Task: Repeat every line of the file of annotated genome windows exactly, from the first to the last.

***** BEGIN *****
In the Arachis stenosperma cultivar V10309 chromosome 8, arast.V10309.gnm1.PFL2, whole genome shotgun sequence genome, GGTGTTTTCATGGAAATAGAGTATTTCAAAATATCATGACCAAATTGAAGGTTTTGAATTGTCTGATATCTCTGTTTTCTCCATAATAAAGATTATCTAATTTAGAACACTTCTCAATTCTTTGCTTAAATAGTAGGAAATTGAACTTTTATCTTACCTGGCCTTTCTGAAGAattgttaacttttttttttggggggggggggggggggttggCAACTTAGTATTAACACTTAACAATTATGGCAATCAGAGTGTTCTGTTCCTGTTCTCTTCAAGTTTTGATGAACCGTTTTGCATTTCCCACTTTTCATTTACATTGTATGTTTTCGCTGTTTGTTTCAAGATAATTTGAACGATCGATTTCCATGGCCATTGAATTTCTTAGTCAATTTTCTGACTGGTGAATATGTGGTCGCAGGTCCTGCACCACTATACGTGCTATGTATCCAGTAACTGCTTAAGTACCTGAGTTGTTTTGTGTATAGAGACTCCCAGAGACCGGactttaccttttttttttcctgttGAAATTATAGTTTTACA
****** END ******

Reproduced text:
In the Arachis stenosperma cultivar V10309 chromosome 8, arast.V10309.gnm1.PFL2, whole genome shotgun sequence genome, GGTGTTTTCATGGAAATAGAGTATTTCAAAATATCATGACCAAATTGAAGGTTTTGAATTGTCTGATATCTCTGTTTTCTCCATAATAAAGATTATCTAATTTAGAACACTTCTCAATTCTTTGCTTAAATAGTAGGAAATTGAACTTTTATCTTACCTGGCCTTTCTGAAGAattgttaacttttttttttggggggggggggggggggttggCAACTTAGTATTAACACTTAACAATTATGGCAATCAGAGTGTTCTGTTCCTGTTCTCTTCAAGTTTTGATGAACCGTTTTGCATTTCCCACTTTTCATTTACATTGTATGTTTTCGCTGTTTGTTTCAAGATAATTTGAACGATCGATTTCCATGGCCATTGAATTTCTTAGTCAATTTTCTGACTGGTGAATATGTGGTCGCAGGTCCTGCACCACTATACGTGCTATGTATCCAGTAACTGCTTAAGTACCTGAGTTGTTTTGTGTATAGAGACTCCCAGAGACCGGactttaccttttttttttcctgttGAAATTATAGTTTTACA